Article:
The Eagles said it best in “Hotel California.” You can check out any time you like, but you can never leave.
Though the West and East Coasts share some values, of course, the U.S. is hardly a monoculture—which can make for unfamiliar footing when Californians relocate to New York. Fortunately, CCS Architecture’s Cass Calder Smith was raised bicoastal. His artist mother lived on a commune in the Northern California woods. His father, Howard Smith, was a columnist at New York’s Village Voice in addition to co-producing and co-directing 1972’s Marjoe, winner of the Academy Award for feature documentary. So the young Smith and his siblings shuttled between two different worlds.
That unconventional commute proved ideal as preparation for collaborating on the Hamptons weekend house of an interior designer who had spent part of her childhood in Los Angeles. Mode Interior Designs founder Sharon Bonnemazou and her husband had purchased a secluded waterfront lot in Water Mill, New York, even though the house there was a teardown. While it was being demolished, she was careful to fence an apple tree and to save wisteria vines, now transplanted onto a new arbor. She then edged the site with thick plantings for privacy.
The sketch she handed to Smith showed a house she describes as “rustic, low-key, quietly luxurious.” That vision was partially informed by the modernist residences she had encountered in Southern California. Another influence was the style of houses that her real-estate developer father built in South Korea. Smith, for his part, started from the idea of clustered wooden barns. “We refined them to be as rigorously contemporary as possible,” he explains. “When you’re designing houses near New York, there has to be a connection to people’s life in the city, the style level they expect.” Together, these ideas gelled as a 5,000-square-foot house with perpendicular wings.
Clearly, Bonnemazou has an eye for detail, reflecting her previous career designing textiles and clothing for the likes of Ralph Lauren and Catherine Malandrino. Hamptons design clichés, from shingles to dormers, don’t get even a nod. “I’ve named the look Tomboy Chic,” Bonnemazou says. And forget about hydrangeas. Instead there’s an impressive Japanese maple—think a supersize bonsai tree.
She also has a knack for getting things done. “Number one was budget,” she says. “I spent the money on materials.” The standing-seam roof, for example, is a handsome and durable choice. Oak boards, generally used for floors, appear on the ceiling. Eco-friendly clay plaster surfaces a pair of partitions standing between the double-height entry, where the staircase is, and the wings extending in two directions.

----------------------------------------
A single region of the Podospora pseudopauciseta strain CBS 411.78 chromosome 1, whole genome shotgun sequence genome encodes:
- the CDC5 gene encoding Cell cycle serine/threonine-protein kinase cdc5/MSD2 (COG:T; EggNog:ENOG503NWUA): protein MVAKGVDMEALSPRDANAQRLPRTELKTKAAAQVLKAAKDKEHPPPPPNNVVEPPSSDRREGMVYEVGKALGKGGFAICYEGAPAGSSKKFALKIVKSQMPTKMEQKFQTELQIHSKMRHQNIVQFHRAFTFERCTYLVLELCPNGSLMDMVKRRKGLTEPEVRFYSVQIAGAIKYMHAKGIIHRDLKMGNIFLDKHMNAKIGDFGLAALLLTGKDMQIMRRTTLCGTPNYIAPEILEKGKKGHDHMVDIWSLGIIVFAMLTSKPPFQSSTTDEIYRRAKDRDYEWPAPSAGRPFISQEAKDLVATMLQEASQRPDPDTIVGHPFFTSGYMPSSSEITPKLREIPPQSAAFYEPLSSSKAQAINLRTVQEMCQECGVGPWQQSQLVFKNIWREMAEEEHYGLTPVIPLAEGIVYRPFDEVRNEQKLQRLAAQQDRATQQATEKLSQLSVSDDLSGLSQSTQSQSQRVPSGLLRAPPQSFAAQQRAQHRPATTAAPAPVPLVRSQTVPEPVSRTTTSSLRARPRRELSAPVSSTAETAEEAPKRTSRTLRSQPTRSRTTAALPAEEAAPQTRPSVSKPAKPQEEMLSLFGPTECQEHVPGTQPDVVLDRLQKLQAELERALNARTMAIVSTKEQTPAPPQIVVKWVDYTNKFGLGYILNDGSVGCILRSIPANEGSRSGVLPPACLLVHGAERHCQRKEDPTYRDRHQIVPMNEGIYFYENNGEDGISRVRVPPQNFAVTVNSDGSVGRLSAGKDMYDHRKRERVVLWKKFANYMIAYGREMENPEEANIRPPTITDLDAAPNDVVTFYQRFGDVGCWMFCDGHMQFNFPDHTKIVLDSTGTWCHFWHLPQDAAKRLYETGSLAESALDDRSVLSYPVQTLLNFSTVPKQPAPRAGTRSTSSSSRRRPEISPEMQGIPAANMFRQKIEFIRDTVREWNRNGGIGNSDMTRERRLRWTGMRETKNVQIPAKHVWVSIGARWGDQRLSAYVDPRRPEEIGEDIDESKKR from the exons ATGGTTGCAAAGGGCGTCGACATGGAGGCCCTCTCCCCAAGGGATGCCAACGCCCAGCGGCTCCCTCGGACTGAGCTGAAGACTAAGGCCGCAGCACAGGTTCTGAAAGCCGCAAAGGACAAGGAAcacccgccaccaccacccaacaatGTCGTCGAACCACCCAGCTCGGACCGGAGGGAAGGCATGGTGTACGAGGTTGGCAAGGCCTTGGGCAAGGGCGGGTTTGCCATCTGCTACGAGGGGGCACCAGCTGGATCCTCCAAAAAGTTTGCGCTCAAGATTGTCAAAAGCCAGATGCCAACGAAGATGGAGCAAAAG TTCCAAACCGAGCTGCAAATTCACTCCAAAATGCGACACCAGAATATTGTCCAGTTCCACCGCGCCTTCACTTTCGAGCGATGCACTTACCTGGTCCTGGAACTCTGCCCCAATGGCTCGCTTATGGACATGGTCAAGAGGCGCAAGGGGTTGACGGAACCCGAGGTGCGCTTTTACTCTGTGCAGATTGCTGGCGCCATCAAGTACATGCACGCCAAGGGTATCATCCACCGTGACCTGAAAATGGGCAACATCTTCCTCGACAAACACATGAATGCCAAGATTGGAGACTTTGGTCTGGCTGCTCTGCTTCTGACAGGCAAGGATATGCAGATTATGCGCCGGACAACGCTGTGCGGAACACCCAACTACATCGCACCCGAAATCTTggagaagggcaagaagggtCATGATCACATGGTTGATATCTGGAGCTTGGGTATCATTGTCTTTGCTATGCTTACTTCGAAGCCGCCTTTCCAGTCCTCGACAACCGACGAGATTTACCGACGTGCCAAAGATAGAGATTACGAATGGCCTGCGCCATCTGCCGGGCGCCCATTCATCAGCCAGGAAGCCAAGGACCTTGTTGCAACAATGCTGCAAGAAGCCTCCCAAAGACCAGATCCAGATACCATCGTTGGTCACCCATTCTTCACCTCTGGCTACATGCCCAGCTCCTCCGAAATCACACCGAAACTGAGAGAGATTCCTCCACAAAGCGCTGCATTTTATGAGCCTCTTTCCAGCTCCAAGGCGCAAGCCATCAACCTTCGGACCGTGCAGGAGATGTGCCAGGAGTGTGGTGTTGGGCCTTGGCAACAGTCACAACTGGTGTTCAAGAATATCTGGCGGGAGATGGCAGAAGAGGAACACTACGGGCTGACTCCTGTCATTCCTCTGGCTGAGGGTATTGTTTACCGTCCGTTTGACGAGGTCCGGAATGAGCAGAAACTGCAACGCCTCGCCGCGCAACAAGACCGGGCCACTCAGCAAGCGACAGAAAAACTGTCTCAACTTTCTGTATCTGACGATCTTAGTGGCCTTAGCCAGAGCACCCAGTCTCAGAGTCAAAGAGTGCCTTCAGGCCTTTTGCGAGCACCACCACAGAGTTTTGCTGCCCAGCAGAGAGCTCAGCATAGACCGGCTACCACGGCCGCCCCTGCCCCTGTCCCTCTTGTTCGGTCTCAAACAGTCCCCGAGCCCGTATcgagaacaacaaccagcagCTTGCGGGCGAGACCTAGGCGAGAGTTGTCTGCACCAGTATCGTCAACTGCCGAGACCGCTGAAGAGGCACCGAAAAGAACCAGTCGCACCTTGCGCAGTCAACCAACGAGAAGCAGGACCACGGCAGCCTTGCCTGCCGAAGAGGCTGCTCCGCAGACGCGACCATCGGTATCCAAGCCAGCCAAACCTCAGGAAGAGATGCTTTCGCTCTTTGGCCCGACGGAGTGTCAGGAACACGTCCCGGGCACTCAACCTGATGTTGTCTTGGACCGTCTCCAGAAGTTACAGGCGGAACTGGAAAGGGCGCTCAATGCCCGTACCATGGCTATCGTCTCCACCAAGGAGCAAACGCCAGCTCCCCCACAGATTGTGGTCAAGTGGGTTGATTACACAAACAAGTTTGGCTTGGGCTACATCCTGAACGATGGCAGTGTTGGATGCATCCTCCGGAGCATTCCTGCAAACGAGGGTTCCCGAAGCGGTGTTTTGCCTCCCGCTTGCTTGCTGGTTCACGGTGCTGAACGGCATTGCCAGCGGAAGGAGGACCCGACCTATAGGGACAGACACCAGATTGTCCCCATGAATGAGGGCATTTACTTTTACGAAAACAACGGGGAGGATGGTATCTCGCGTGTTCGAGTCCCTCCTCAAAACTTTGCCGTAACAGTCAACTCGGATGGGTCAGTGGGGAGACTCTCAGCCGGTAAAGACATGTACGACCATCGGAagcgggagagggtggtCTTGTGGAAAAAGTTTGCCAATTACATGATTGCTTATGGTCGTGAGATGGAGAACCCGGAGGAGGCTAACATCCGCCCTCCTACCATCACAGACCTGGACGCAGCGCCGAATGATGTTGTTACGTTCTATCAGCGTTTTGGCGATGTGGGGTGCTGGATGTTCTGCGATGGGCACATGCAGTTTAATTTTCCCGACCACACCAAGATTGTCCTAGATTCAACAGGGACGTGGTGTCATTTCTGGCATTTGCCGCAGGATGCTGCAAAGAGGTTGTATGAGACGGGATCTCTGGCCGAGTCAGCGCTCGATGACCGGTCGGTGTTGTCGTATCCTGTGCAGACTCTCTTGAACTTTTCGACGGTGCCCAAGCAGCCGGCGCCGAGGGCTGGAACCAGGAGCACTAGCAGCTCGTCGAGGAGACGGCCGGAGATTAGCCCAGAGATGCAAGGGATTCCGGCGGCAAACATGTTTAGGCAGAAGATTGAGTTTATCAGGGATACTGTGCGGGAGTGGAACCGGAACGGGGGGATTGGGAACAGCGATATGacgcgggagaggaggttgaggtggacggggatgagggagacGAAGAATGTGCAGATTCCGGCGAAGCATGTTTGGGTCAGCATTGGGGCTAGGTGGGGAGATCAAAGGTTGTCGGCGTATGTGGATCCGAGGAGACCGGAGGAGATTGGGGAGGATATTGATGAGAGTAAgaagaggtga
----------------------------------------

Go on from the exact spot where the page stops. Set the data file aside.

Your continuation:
To give distinction and the appearance of extra thickness to the white-painted walls, Smith created deep-set exterior openings for windows and doors. You also see his craft displayed in the woodwork—he was on his way to becoming an accomplished finish carpenter at his mom’s commune, which occupied the site of a defunct lumber mill. “I used to read Fine Homebuilding cover to cover,” he says. At the Water Mill house, the horizontal cedar siding aligns precisely with the window trim, as he took care to specify on the architectural drawings. Bonnemazou, meanwhile, mixed a few semitransparent stains to find the perfect shade to highlight the wood grain.
The smaller of the two wings contains the living room and the guest quarters below, the young children’s bedrooms above. On the ground level of the larger wing, the open dining area, kitchen, and den spill down the slope toward a porch, sheltered by an upstairs balcony, and the pool beyond. “We just followed the site,” Smith says. Framing the views are windows and French doors with divided lights. “They go with the large scale without being just sheets of glass,” he explains.
Lighting received particular attention. LEDs are concealed on top of oak beams crossing the kitchen, inches below the ceiling. “The bounced, indirect light creates a mood,” he says. The Serge Mouille chandelier in the living room was chosen by Bonnemazou, who’s a huge fan of Tom Dixon lamps, too.
Smith’s agricultural architectural metaphor extends indoors to the master suite, with the barn door that slides back to open the bedroom to the bathroom. The latter’s black granite floor tile and hickory boards wouldn’t look at all out of place at a luxury resort. Nor would the freestanding structure of stained white oak that separates the dressing room from the bedroom while anchoring the simple black four-poster. Another wall displays an unusual object that turns out to be a wedding hat, festooned with chicken feathers, that Bonnemazou bought from the wife of the U.S. ambassador to the Republic of the Congo. Call it West Coast if you must—west coast of Africa.